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    ARTICLE

    Charma Bahuli Natya

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    Also known as chamadyache bahulya and dayati, charma bahuli natya is a form of shadow puppetry practised by the Thakar community of Maharashtra. Like the string puppetry tradition known as kalasutri bahulya, charma bahuli natya is also now seen primarily in the Sindhudurg district on the southern coast of the state.

    While beginnings of charma bahuli natya remain unclear, the Thakar community – who are associated with several performing arts – originally belonged to Rajasthan. It is believed that the Thakars made their way to Maharashtra during the rule of Shivaji Bhonsle I in the seventeenth century, working for him as spies due to the itinerant nature of their work. Later, the community came under the patronage of the rulers of Sawantwadi, who invited them to settle in Sindhudurg, and perform at the palace and local temples during festivals. Traditionally, the practice of charma bahuli natya was the preserve of a particular line of Thakar families, who also inherited the right to perform at specific places or for specific audiences.

    Made from translucent buffalo leather, the puppets of charma bahuli natya measure between 11 and 35 cm. These are lightly painted with vegetable-based pigments and were traditionally made without joints or perforations. Newer puppets, however, may be perforated. A bamboo split attached vertically along the length of the puppet is used to hold it up during a performance. When required, a moveable arm is pinned onto a puppet and is manoeuvred by the puppeteer using a second split. A complete set of puppets can include up to sixty five characters.

    The repertory of charma bahuli natya comprises episodes from the Ramayana. It is performed on a makeshift stage built of bamboo poles and cloth. An oil wick lamp, called panati, is suspended from a hook and functions as the primary source of light. Inside the cubicle-like staging area, the puppeteer arranges the puppets in order of appearance. A performance begins with a purvaranga, or a prelude, invoking the Hindu gods Ganesha and Saraswati, followed by the depiction of a dance performance in the court of Indra. This segment uses puppets depicting musicians and a dancer. The central plot follows, with the introduction of the character Haridasa as its narrator or sutradhara. The puppeteer is accompanied by singers and musicians, who typically play a dholki (a horizontal percussion drum), cymbals and an instrument known as vatavadya – an upturned bronze plate on which a thin twig is rubbed to produce a droning sound.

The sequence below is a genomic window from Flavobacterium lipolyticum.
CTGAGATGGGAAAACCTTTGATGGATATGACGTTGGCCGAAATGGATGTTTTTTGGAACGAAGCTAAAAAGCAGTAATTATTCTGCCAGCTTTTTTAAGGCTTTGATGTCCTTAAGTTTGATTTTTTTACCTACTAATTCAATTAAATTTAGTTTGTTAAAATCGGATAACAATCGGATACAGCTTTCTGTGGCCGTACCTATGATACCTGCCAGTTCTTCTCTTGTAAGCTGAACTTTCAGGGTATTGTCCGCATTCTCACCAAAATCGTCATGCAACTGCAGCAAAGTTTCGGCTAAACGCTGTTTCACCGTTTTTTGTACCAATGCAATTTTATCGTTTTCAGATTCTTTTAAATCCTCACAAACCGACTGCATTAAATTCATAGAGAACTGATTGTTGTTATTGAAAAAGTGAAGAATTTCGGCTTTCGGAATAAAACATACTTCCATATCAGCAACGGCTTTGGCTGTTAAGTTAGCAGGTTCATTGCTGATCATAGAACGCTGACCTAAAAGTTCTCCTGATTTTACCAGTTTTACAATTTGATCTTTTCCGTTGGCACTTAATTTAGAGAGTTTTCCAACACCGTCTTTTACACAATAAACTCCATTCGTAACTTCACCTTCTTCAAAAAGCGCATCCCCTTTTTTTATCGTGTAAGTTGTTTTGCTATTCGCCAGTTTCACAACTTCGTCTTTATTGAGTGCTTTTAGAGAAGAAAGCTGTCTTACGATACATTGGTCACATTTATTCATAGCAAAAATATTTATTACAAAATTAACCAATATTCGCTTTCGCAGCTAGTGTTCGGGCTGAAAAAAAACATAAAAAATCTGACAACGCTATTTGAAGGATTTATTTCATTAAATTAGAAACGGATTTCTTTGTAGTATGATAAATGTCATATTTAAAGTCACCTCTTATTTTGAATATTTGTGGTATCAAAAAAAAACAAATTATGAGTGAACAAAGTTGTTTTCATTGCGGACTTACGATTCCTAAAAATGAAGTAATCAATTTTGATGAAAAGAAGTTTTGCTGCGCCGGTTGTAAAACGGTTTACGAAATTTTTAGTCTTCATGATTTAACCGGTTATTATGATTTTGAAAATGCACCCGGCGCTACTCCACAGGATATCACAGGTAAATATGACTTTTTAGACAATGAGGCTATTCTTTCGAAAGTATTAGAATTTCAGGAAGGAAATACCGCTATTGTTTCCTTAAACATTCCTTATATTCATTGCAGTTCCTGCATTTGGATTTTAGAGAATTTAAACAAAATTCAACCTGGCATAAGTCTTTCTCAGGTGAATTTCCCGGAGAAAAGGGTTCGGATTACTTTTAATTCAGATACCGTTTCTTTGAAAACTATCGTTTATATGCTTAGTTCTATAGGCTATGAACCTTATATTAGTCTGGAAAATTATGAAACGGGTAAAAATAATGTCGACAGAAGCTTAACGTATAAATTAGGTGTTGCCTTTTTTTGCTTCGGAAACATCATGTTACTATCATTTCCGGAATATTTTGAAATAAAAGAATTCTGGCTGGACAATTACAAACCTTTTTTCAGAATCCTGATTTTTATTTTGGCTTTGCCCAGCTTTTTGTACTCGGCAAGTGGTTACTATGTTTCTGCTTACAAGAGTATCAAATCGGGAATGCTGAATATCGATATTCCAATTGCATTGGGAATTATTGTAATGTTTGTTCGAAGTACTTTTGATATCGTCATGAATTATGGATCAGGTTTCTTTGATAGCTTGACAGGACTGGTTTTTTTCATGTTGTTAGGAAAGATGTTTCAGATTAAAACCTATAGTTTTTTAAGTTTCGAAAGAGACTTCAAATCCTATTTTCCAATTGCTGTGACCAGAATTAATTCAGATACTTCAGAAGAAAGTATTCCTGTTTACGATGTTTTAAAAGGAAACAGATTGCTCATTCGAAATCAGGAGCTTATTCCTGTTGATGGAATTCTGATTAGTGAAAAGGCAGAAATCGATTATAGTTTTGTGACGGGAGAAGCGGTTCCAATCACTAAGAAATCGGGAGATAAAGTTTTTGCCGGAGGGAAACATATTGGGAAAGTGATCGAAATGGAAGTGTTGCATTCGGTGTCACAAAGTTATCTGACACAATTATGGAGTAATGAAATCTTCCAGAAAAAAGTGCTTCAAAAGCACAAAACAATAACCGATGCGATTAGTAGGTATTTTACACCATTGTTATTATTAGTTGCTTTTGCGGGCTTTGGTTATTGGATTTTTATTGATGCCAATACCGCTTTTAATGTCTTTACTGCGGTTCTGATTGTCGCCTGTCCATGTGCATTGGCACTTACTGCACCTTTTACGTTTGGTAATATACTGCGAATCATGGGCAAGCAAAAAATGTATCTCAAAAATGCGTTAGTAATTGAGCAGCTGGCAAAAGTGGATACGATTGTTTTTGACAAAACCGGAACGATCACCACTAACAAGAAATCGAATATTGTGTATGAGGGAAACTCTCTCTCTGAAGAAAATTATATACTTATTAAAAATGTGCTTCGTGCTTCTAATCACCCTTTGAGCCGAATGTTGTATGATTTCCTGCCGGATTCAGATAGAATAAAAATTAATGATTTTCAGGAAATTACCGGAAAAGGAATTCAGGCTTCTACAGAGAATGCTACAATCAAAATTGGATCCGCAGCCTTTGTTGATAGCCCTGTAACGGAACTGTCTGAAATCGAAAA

Like the other performing arts of the Thakar community, the practice of charma bahuli natya has also declined considerably. By the 1970s and 1980s, only one or two families were still engaged in it. A significant hurdle has been the loss of the knowledge of crafting the puppets themselves. However, artists such as Ganpat Sakharam Masage and Parshuram Vishram Gangavane, with the support of institutions such as the Sangeet Natak Akademi, have been working to revive charma bahuli natya. Gangavane, who was awarded the Padma Shri in 2021, founded the Thakar Adivasi Kala Angan in Pinguli, Sindhudurg, a museum dedicated to documenting the Thakar community’s artistic traditions.

     
    Bibliography

    Gründ, Françoise. “Chamdyacha bahulya.” World Encyclopaedia of Puppetry Arts, 2012. Accessed November 15, 2021. https://wepa.unima.org/en/chamdyacha-bahulya/

    Pani, Jiwan. Living Dolls: Story of Indian Puppets. New Delhi: Ministry of Information and Broadcasting, Government of India, 1986.

    Stache-Rosen, Valentina. “Story-Telling in Pingulī Paintings.” Artibus Asiae 45, no. 4 (1984): 253–86. https://doi.org/10.2307/3249740.

    Vidyarthi, Govind. “In Search of a Lost Tradition: Chamadyache Bahulya, Kalasutri Bahulya and Pothhi.” Sangeet Natak, no. 47 (January–March 1978): 23–26.

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